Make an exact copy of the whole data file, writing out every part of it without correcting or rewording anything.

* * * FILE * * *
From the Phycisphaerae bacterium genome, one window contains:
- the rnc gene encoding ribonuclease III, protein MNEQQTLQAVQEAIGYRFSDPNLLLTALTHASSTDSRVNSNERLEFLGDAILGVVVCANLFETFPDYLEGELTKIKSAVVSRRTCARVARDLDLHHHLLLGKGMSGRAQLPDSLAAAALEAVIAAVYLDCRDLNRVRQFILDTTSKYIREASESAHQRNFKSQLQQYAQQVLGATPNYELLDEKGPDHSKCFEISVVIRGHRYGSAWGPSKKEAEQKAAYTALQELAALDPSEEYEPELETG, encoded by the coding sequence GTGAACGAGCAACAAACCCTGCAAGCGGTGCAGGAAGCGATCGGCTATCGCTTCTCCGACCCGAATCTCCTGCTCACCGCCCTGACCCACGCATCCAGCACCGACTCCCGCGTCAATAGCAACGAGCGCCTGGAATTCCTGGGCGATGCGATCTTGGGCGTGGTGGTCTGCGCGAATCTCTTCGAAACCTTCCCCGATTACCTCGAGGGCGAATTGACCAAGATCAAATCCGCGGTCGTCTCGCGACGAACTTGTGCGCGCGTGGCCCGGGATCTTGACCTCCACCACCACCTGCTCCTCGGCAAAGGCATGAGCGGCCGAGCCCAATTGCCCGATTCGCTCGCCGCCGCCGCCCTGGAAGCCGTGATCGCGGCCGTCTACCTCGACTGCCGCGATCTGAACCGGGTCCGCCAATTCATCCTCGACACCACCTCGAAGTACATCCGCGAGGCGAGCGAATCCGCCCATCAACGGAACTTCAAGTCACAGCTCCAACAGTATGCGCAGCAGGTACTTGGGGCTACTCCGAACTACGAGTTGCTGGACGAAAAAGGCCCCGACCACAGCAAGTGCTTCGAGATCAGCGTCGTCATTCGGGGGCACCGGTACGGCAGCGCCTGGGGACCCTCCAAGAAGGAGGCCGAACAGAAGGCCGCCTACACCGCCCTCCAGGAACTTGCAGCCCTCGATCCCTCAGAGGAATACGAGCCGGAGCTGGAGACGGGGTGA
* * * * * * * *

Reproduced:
From the Phycisphaerae bacterium genome, one window contains:
- the rnc gene encoding ribonuclease III, protein MNEQQTLQAVQEAIGYRFSDPNLLLTALTHASSTDSRVNSNERLEFLGDAILGVVVCANLFETFPDYLEGELTKIKSAVVSRRTCARVARDLDLHHHLLLGKGMSGRAQLPDSLAAAALEAVIAAVYLDCRDLNRVRQFILDTTSKYIREASESAHQRNFKSQLQQYAQQVLGATPNYELLDEKGPDHSKCFEISVVIRGHRYGSAWGPSKKEAEQKAAYTALQELAALDPSEEYEPELETG, encoded by the coding sequence GTGAACGAGCAACAAACCCTGCAAGCGGTGCAGGAAGCGATCGGCTATCGCTTCTCCGACCCGAATCTCCTGCTCACCGCCCTGACCCACGCATCCAGCACCGACTCCCGCGTCAATAGCAACGAGCGCCTGGAATTCCTGGGCGATGCGATCTTGGGCGTGGTGGTCTGCGCGAATCTCTTCGAAACCTTCCCCGATTACCTCGAGGGCGAATTGACCAAGATCAAATCCGCGGTCGTCTCGCGACGAACTTGTGCGCGCGTGGCCCGGGATCTTGACCTCCACCACCACCTGCTCCTCGGCAAAGGCATGAGCGGCCGAGCCCAATTGCCCGATTCGCTCGCCGCCGCCGCCCTGGAAGCCGTGATCGCGGCCGTCTACCTCGACTGCCGCGATCTGAACCGGGTCCGCCAATTCATCCTCGACACCACCTCGAAGTACATCCGCGAGGCGAGCGAATCCGCCCATCAACGGAACTTCAAGTCACAGCTCCAACAGTATGCGCAGCAGGTACTTGGGGCTACTCCGAACTACGAGTTGCTGGACGAAAAAGGCCCCGACCACAGCAAGTGCTTCGAGATCAGCGTCGTCATTCGGGGGCACCGGTACGGCAGCGCCTGGGGACCCTCCAAGAAGGAGGCCGAACAGAAGGCCGCCTACACCGCCCTCCAGGAACTTGCAGCCCTCGATCCCTCAGAGGAATACGAGCCGGAGCTGGAGACGGGGTGA